Around The Bend Of The Rio Grande, A Proposed Pipeline Stirs Turmoil
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Pumpjacks on the horizon, pipelines snaking across the landscape - the energy industry is a big part of the state of Texas. But there's a corner of the state where there's little evidence of oil and gas, and as Marfa Public Radio's Travis Bubenik reports, some people who live there are worried that could soon change.
TRAVIS BUBENIK, BYLINE: The Big Bend region in far West Texas is a place where some cattle ranchers have been in the same family for generations. In this windy and mountainous high desert corner of the state, there aren't any oil rigs, no gas wells, no coal and no big pipelines. But a Dallas company wants to build a 143-mile natural gas underground pipeline here, not to bring gas to Texans, but to Mexico. That doesn't sit well with some people.
JOEL NELSON: They are simply wanting to get their gas into Mexico.
BUBENIK: At a community meeting about the pipeline, rancher Joel Nelson says he doesn't care what the pros or cons are, he just plain doesn't want it here.
NELSON: Pipeline's going to cross one mile of our country in addition to two other miles of country that we have leased for grazing, but that is not the issue.
BUBENIK: Opponents say the issue is bigger than one pipeline running through one person's land. Nelson's part of an unusual coalition of environmentalists and landowners who are worried about spoiling this land. It's Texas's backyard, where people come to get away from big cities, development and sprawling industry. This region is home to treasures like the University of Texas's McDonald Observatory.
Inside, observatory employee Coyne Gibson says among his other concerns about the pipeline, he's worried it could bring in light pollution to one of the darkest places in the country.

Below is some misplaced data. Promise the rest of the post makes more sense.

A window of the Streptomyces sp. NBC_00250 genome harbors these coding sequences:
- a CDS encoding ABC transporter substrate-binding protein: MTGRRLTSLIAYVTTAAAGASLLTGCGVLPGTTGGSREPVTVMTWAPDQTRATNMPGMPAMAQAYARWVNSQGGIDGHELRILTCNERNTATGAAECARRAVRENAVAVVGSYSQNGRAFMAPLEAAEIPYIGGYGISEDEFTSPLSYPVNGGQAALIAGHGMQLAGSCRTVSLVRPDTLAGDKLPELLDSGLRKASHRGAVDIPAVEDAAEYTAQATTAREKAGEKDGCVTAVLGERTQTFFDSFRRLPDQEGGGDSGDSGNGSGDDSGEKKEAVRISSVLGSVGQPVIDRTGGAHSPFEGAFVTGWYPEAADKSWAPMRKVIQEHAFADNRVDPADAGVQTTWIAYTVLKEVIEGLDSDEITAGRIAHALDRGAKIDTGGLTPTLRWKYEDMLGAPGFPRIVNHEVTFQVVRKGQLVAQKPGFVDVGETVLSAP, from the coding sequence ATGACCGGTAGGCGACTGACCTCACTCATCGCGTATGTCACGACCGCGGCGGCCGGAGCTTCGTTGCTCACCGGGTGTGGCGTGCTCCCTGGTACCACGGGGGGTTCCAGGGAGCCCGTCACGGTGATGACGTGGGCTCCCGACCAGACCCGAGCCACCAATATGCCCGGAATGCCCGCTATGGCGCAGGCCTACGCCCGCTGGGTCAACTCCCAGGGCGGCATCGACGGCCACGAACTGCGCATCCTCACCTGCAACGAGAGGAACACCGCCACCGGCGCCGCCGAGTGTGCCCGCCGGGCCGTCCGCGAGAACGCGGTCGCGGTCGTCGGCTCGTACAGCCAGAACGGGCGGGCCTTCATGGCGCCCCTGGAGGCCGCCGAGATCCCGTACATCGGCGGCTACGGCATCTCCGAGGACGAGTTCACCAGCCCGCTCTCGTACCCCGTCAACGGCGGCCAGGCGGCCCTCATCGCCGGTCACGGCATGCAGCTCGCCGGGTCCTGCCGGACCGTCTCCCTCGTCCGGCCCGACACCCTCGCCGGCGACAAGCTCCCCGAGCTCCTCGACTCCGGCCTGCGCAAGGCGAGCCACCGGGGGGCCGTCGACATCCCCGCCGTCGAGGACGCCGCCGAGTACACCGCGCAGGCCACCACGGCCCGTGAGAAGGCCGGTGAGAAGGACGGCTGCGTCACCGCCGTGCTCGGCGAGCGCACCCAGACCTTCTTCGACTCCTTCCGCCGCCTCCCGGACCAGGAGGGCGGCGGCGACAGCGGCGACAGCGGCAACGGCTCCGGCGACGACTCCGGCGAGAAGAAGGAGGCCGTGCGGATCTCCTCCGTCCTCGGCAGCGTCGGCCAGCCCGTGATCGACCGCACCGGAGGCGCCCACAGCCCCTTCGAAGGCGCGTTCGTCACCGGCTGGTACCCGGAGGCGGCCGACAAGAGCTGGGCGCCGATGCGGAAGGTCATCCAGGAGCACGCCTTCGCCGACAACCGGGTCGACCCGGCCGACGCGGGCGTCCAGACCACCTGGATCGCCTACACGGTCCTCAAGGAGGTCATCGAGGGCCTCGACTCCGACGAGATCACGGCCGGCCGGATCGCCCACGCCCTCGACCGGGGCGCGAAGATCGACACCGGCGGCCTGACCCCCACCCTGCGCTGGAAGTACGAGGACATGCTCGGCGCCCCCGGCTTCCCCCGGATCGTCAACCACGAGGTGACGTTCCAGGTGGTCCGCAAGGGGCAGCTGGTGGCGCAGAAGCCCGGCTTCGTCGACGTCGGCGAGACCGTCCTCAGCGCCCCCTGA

COYNE GIBSON: From an official university policy, that's all I care about. As a resident of the region, however, I would rather this not be here.
BUBENIK: Gibson's also a volunteer firefighter who's seen how fast wildfires can spread in this rugged country. He says there's no way small crews could handle a fire on high-pressure pipeline. Archaeologist David Keller leads a local opposition group called the Big Bend Conservation Alliance.
DAVID KELLER: It's a massive pipeline intended to supply fuel for Mexican power plants. We want cleaner energy for Mexico of course, but not at the expense of the Big Bend, and that's basically what's going on. It's going to help Mexico, that's good, but it's going to hurt us.
BUBENIK: The pipeline company says it won't hurt, it will help. Energy Transfer's V.P. of engineering, Rick Smith, says the project would bring millions in tax revenue to local counties, which aren't exactly rich.
RICK SMITH: For the region as a whole, the energy sector, it's helpful for producers. It's economic development for local counties, in terms of spurring industry that they didn't have before.
BUBENIK: The company's faced an uphill PR battle. Congressman Will Hurd has criticized Energy Transfer for not being transparent enough. So the company's considering alternate routes and boosting safety measures on the line and also burying it deeper underground. Opponents don't trust the safety promises, especially after one of company's pipelines exploded in South Texas. They asked Smith about that at a recent meeting.
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SMITH: That investigation is still ongoing, so tonight we won't be addressing or answering any questions with respect to the incident in Cuero.
BUBENIK: Two counties aren't thrilled about the pipeline either. In an unusual move in oil and gas-friendly Texas, they've asked for more federal oversight. Even with all the opposition, landowners in the pipeline's path will have to decide if they want to put up a fight or whether they'd like the extra cash they'd get as compensation. As it stands, they've let the company onto their land to survey most of the pipeline's route. For NPR News, I'm Travis Bubenik in Marfa, Texas.
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